April 26, 2018 4 min read 3 Comments
Mark Mehaffey was walking through a Shanghai market in 2010. The watermedia artist was surrounded by hundreds of food stalls with thousands of people selling and shopping in the world’s most populous country. He was taking it all in. All those people. All that unfamiliar grilled meat.
An idea hit. It pinged the back of his brain.
“When I start to get the seed of an idea, it rolls around and around and around in my head for quite some time.”
As a conceptual artist, Mehaffey begins his process this way. Waiting in a grocery store. Idling in traffic. Or marveling at beetle grubs on a stick.
“I’ll get locked into an idea, and it’ll precipitate a series,” says Mehaffey, AWS Dolphin Fellow and NWS signature member. “However, sometimes during the series I’ll go off on a tangent if I get another idea. Or sometimes the series just runs its course, and I get a different idea, and I take that to some kind of conclusion. ”
Because he’s focused on concept first and foremost, Mehaffey doesn’t have one recognizable style. He works in what he calls compartments.
“It’s absolutely necessary that I have these compartments because it allows me to move from one conception or set of ideas to another.”
If you’re familiar with Mehaffey’s work, you’ve seen some of those compartments. His personal abstractions work, for example, is the compartment he uses for his workshops because it allows him to explore design.
Working across many compartments provides limitless creative opportunities. But in a professional world that asks artists to commit to a signature style, it can be strange territory for Mehaffey to tread.
Last year Mehaffey, along with Cheng-Khee Chee, John Salminen, Ratindra Das, and others, achieved Distinguished Master status in the Transparent Watercolor Society of America (TWSA). To earn the distinction, an artist had to have had a painting accepted to each of the past 20 annual TSWA shows.
As part of the celebration, Mehaffey had all his accepted paintings projected on a large screen.
“It could have been three or four different artists.” says Mehaffey.
And this is where we start to talk about style. Mehaffey knows artists feel pressure to find and keep one unique style. He worries, though, about what artists are giving up.
“Part of being creative, which is really what art making is about, is inviting change. It’s a necessary thing. If you invite change then your style should also change.“
Allowing for change, Mehaffey believes, also allows for artists to be in it for the long haul, which is what good art demands.
“People get the advice that if they keep painting, the style will make itself evident. That’s the truth,” says Mehaffey. “But people lose patience with the process. And it’s not a quick process. It’s a lifetime thing. It’s a long, long, long, long path. And there’s really no destination. You just keep going.“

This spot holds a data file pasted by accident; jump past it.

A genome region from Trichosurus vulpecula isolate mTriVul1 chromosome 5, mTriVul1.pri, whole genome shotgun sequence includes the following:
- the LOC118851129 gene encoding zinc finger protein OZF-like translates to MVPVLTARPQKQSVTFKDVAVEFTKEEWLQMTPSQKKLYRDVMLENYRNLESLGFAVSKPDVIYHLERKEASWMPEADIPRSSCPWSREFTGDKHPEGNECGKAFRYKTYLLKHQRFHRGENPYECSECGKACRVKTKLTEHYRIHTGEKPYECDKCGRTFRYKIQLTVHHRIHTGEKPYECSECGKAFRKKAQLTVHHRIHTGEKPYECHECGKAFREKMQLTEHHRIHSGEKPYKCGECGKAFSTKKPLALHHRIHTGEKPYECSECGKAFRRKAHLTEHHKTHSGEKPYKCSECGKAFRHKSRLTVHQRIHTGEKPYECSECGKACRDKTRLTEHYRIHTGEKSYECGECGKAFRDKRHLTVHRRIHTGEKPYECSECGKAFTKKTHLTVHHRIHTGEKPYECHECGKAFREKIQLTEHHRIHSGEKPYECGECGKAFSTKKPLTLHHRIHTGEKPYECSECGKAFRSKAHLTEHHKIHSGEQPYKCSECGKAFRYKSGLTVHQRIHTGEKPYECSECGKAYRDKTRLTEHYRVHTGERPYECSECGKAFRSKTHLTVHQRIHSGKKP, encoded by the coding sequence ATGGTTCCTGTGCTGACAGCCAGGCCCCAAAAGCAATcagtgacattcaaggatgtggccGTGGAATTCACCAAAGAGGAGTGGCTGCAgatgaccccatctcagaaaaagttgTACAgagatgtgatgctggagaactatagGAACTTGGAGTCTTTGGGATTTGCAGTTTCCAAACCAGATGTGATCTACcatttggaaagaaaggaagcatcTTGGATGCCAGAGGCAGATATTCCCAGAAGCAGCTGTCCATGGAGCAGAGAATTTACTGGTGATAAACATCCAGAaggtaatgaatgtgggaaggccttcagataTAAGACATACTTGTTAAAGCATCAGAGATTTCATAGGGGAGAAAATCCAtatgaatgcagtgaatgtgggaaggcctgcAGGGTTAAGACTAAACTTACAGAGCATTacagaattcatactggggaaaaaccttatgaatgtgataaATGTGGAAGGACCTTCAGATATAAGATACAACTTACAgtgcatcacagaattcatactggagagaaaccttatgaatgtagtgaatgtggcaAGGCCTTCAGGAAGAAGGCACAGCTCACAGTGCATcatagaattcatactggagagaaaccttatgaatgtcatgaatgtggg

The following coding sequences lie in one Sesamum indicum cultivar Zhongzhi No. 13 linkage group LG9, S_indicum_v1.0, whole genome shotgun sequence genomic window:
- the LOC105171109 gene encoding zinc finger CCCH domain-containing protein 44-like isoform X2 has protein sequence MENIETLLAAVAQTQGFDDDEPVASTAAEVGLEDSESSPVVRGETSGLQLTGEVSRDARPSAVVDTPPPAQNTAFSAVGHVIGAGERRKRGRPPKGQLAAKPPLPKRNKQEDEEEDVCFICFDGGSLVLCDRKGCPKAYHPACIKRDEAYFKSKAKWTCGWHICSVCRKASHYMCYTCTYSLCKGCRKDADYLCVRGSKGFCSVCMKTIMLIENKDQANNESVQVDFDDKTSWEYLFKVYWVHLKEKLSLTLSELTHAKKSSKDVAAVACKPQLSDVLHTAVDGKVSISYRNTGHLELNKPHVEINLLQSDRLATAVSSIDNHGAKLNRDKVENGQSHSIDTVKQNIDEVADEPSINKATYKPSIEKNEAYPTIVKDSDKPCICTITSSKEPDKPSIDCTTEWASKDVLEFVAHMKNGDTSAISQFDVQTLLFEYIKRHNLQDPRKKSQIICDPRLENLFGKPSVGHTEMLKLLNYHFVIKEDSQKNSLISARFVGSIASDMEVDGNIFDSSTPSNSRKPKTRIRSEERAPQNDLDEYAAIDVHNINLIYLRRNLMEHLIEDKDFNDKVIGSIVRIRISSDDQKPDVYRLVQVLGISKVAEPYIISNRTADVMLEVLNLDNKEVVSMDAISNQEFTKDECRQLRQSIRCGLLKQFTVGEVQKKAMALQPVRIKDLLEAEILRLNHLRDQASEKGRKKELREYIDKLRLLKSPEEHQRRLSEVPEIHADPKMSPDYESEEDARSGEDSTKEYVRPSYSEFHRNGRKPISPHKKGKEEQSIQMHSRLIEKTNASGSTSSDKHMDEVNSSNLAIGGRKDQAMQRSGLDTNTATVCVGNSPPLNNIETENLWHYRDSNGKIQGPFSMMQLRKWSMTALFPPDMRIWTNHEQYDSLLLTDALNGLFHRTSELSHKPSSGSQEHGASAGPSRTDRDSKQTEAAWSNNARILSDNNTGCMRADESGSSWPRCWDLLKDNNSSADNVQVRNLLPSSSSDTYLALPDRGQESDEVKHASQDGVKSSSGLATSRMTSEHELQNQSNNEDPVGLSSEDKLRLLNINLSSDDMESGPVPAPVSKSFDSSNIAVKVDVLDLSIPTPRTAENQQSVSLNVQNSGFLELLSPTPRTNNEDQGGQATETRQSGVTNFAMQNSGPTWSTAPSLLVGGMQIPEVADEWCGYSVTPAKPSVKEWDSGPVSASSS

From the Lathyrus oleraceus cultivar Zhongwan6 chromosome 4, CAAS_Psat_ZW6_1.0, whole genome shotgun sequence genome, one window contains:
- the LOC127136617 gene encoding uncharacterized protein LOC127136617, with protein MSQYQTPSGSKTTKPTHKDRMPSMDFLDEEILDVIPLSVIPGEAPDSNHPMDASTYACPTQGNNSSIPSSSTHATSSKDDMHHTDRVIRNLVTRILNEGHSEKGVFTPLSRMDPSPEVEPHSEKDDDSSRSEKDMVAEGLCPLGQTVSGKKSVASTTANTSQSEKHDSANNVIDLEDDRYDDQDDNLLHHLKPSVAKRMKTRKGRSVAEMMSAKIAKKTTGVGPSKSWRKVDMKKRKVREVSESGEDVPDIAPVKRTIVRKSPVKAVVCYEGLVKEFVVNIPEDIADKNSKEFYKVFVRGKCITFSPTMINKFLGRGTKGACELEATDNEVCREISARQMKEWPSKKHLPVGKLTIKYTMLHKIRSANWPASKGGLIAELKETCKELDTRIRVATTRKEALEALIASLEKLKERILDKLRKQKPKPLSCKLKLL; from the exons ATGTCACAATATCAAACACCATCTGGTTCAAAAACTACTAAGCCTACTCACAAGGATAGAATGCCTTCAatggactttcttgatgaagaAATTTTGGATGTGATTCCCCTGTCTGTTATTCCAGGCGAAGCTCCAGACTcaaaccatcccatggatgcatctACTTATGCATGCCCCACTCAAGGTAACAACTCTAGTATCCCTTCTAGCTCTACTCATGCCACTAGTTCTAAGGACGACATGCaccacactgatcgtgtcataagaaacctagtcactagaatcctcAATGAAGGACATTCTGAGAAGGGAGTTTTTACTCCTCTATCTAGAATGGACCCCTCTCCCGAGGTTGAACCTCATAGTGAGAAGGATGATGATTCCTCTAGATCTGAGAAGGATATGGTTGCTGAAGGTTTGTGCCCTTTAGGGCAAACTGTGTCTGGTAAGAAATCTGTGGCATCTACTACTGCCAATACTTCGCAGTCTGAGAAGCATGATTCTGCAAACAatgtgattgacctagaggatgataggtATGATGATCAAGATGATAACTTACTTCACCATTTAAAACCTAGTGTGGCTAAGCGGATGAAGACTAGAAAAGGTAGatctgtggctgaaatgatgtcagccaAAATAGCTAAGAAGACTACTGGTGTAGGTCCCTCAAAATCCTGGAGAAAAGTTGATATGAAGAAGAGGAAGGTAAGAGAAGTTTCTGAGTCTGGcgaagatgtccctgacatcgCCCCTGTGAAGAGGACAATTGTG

Mehaffey’s ability to work through concepts has allowed him to be an active participant in his art making for the last 30 years.
“It’s keeps me involved. I seldom paint anything that doesn’t actively engage me,“ he says.
It’s also been an incredible way for the artist to continue to push his technical knowledge.
“A lot of people start with, ‘OK, how do I apply paint to make a really cool painting?’ Well I don’t even worry about that,” says Mehaffey. “I get a really cool idea, then I decide what’s the best way to apply the paint to show that idea. So over the years I’ve figured out a bazillion different ways to actually apply paint. It’s a different way to approach painting.”
The Waiting Series
Because one style doesn't have to say everything the artist wishes to say, Mehaffey can shift from one compartment to the next and pursue only the work he loves. This includes spending hundreds of hours on paintings that may never see the walls beyond his studio.
Remember that China story from earlier? That was the seed for his Waiting series, currently nine paintings, with more in the works, that Mehaffey knows will probably never sell.
“I’m doing that just for me. I know that the odds of selling any of these paintings is just about zip. Those paintings are sitting in the top of my flat drawer file just for me.”
Each painting takes 4-6 hours just to draw and many more to finish. He takes the time to create two or three per year.
The Waiting series shows a perfect example of how Mehaffey works through the lens of concept first. Waiting allows him to think about an idea that is important to him, in this case overpopulation. It allows him to address his ideas about the reality that as more people are born, fewer resources are available for each of them.
He’s working in a separate compartment, something he’s given himself permission to do. To explore an idea for as long as he wants before calling it quits.
For the Waiting series, it means possibly painting three or four more pieces in the next three years or so. But for his other work and ideas to come, the possibilities remain unlimited.
“You literally could give me three lifetimes,” says Mehaffey, “I’d still not use up the ideas that I have.”
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